Final Comments

All in all I am very pleased with the Hoomeet Silicone Baking cups. I purchased these on Amazon and they came in a 24 pack. There are some with just 12 cups. The above link will take you to the product that I purchased. I am not affiliated with Amazon in any way and do not receive any commissions if you happen to click on the link. It is there to make your life easier should you decide you wish to purchase them.

I cannot comment as to how the cups would be for baking as I did not purchase them with the intent to use them for baking. On the bottom of each cup it states that is is rated for temperatures no more than 230 degrees, which is a little low for making things like muffins or cupcakes. I know people use them but I guess it is on them to determine whether or not they are comfortable using the product at temperatures higher than for which they are rated.

The baking cups performed perfectly for my intended purpose and I can recommend them as a functional tool for freezing individual eggs in an easy fashion. I give them 5 Stars.

Thank you for stopping by the farm and I hope you have a wonderful day.

17 thoughts on “Hoomeet Silicone Baking Cups Review

Add yours

  1. Interesting use for the silicon cups! I have never put eggs in the freezer.
    For a while I purchased all kinds of silicon molds. They come in so many fun shapes and sizes: gingerbread man, snowflakes, LEGO figure, cars…
    Like you, however, I prefer the quality that can only be reached with cast iron or other “heavier” materials.

    Liked by 1 person

    1. Oooh, I love muffins done in my CI popover pan. Weird thing is there is only 11 cups in that pan, not 12. I always have to get creative with the batter in order to get it all to fit in the 11 holes. Thank you for commenting.

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    1. Hi, thank you. I wanted to freeze them so that I had eggs in the house in case there weren’t any on the shelves. We don’t have chickens yet so if the stores are out, eventually we would be too. By having some in the freezer, it is just a little safe guard that I have what I need when I need it.

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  2. I’ve been using the cups to freeze eggs too! Lia bakes with a lot of different silicone molds and the baking cups. The cakes come out easy but they can be a bit of a pain to wash. They are also great for little snack cups for trail mix or cereal.

    Liked by 1 person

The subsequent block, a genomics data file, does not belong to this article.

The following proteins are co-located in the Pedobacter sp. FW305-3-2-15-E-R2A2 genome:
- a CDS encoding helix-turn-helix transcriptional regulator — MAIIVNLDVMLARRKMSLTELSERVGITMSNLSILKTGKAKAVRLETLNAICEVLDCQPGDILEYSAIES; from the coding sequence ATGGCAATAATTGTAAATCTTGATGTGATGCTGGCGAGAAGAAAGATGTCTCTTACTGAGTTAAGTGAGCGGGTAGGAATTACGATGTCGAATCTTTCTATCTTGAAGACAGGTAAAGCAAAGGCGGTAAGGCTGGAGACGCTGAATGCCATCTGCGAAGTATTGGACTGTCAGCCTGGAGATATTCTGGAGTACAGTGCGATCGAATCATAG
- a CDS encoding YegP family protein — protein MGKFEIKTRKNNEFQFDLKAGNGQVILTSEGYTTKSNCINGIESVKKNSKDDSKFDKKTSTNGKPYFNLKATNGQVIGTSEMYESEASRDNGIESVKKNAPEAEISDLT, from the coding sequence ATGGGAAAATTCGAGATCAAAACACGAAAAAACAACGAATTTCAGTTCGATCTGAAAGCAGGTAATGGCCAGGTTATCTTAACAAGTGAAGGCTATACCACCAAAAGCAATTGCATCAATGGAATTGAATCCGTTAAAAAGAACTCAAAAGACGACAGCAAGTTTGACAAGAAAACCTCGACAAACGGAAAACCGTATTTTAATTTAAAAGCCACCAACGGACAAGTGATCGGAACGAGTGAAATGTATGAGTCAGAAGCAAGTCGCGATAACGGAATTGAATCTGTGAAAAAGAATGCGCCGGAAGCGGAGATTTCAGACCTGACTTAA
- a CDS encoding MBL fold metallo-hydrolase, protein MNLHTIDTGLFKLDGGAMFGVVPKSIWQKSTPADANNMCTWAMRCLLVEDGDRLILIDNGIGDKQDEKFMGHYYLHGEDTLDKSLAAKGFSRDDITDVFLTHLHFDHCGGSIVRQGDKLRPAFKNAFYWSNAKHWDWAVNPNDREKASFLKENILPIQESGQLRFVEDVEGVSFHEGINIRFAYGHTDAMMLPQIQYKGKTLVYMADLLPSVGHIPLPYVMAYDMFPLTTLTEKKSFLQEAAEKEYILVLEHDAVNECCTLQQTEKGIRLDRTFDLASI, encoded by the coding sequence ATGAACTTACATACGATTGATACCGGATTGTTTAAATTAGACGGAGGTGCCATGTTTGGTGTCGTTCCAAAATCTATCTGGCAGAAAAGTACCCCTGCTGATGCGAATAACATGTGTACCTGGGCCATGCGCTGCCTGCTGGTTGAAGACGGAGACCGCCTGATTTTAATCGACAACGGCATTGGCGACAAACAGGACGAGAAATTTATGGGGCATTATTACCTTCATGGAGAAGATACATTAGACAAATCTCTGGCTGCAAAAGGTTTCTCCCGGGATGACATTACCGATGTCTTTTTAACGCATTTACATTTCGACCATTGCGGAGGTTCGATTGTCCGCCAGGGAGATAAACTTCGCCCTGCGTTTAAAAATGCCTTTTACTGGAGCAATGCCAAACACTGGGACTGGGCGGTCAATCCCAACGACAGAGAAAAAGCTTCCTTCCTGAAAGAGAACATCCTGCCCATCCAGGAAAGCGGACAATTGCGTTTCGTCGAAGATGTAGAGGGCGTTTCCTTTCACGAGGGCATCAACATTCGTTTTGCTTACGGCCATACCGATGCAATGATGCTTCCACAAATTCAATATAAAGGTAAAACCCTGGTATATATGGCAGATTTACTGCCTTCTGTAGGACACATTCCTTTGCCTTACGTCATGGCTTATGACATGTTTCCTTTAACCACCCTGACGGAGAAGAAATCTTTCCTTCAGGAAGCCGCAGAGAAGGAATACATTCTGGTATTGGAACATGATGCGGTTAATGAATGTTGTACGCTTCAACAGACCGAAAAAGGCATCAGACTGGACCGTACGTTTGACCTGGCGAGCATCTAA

1. Awesome! So you know how easy it is to do. I have heard that sometimes unless sprayed with cooking spray, the cupcakes or muffins won’t release. I would not want to deal with that hassle for sure. I am more of a grease the pan kind of a person – haven’t used paper wrappers in over thirty years. What will Lia be baking this week?

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    1. Makes sense. If I didn’t plan of freezing eggs, I would not have these either. I definitely would not use them for baking although I know plenty of people who do use them for cupcakes and muffins. Glad you stopped by.

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  3. I haven’t heard of freezing eggs before. Good to know. I don’t like using silicone products in the oven but these cups sound perfect for freezing eggs. I use ice cube trays to freeze the juice from cooking a roast or chicken. Then I pop them out and store in ziplock bags. I use them as bouillons in stir frying or throw in soups.

    Liked by 1 person

    1. Hello. Yes, I have used the ice cube trays for things as well but I didn’t like the way they worked. Okay for herbs but for anything else that I would be using they were just too small. Since I am working to do more scratch cooking, I am finding I need to expand some of my stocked up on items. It seems that various silicone products are able to help with that. I was concerned the cups would not hold the large eggs, but they do just fine. Frozen eggs are great for casseroles or omelets, or baking. I started freezing them when COVID hit and there weren’t necessary items on the shelves. It worked, so I will keep a dozen or two in the house this way. Thank you for commenting.

      Liked by 1 person

  4. I use silicone baking cups a lot! They are great for cramming more muffins into a baking sheet than twelve! Unlike then ones that stand alone, because I can bake one, six, thirteen, whatever, and use up spare batter.

    I do love my cast iron, though!

    But for muffins, I think these silicone muffin liners are my favorite! Not this brand—but pretty much the general idea.
    I did not like using a silicone oven mitt. Felt weird to me and I tossed it.

    Liked by 1 person